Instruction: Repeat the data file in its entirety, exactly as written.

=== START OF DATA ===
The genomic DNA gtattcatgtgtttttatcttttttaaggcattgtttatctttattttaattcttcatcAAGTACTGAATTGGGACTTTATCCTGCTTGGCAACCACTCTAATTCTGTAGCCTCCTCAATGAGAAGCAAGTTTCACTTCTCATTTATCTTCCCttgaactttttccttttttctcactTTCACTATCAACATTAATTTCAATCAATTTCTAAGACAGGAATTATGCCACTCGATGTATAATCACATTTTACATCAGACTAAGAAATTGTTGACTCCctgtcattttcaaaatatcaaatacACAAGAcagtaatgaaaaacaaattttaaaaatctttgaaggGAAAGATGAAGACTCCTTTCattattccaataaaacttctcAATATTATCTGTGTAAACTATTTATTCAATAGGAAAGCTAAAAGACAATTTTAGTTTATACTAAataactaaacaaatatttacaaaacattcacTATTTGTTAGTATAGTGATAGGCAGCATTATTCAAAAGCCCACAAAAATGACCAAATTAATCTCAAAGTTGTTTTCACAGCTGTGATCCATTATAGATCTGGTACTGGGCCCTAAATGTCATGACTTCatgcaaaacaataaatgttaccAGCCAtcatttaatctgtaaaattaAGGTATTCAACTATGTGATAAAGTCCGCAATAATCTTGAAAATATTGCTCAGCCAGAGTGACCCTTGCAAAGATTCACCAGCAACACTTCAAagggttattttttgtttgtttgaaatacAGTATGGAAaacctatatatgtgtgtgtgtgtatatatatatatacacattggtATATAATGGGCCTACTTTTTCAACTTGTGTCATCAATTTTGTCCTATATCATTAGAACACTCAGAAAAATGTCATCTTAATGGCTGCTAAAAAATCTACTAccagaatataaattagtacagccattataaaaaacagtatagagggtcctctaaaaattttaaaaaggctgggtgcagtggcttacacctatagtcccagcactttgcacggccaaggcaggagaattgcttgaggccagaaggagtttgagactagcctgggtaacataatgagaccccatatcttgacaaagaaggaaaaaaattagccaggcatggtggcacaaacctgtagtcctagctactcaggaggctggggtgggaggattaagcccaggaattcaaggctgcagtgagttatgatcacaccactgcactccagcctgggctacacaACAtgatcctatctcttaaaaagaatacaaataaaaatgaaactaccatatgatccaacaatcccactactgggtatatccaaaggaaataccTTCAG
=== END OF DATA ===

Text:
The genomic DNA gtattcatgtgtttttatcttttttaaggcattgtttatctttattttaattcttcatcAAGTACTGAATTGGGACTTTATCCTGCTTGGCAACCACTCTAATTCTGTAGCCTCCTCAATGAGAAGCAAGTTTCACTTCTCATTTATCTTCCCttgaactttttccttttttctcactTTCACTATCAACATTAATTTCAATCAATTTCTAAGACAGGAATTATGCCACTCGATGTATAATCACATTTTACATCAGACTAAGAAATTGTTGACTCCctgtcattttcaaaatatcaaatacACAAGAcagtaatgaaaaacaaattttaaaaatctttgaaggGAAAGATGAAGACTCCTTTCattattccaataaaacttctcAATATTATCTGTGTAAACTATTTATTCAATAGGAAAGCTAAAAGACAATTTTAGTTTATACTAAataactaaacaaatatttacaaaacattcacTATTTGTTAGTATAGTGATAGGCAGCATTATTCAAAAGCCCACAAAAATGACCAAATTAATCTCAAAGTTGTTTTCACAGCTGTGATCCATTATAGATCTGGTACTGGGCCCTAAATGTCATGACTTCatgcaaaacaataaatgttaccAGCCAtcatttaatctgtaaaattaAGGTATTCAACTATGTGATAAAGTCCGCAATAATCTTGAAAATATTGCTCAGCCAGAGTGACCCTTGCAAAGATTCACCAGCAACACTTCAAagggttattttttgtttgtttgaaatacAGTATGGAAaacctatatatgtgtgtgtgtgtatatatatatatacacattggtATATAATGGGCCTACTTTTTCAACTTGTGTCATCAATTTTGTCCTATATCATTAGAACACTCAGAAAAATGTCATCTTAATGGCTGCTAAAAAATCTACTAccagaatataaattagtacagccattataaaaaacagtatagagggtcctctaaaaattttaaaaaggctgggtgcagtggcttacacctatagtcccagcactttgcacggccaaggcaggagaattgcttgaggccagaaggagtttgagactagcctgggtaacataatgagaccccatatcttgacaaagaaggaaaaaaattagccaggcatggtggcacaaacctgtagtcctagctactcaggaggctggggtgggaggattaagcccaggaattcaaggctgcagtgagttatgatcacaccactgcactccagcctgggctacacaACAtgatcctatctcttaaaaagaatacaaataaaaatgaaactaccatatgatccaacaatcccactactgggtatatccaaaggaaataccTTCAG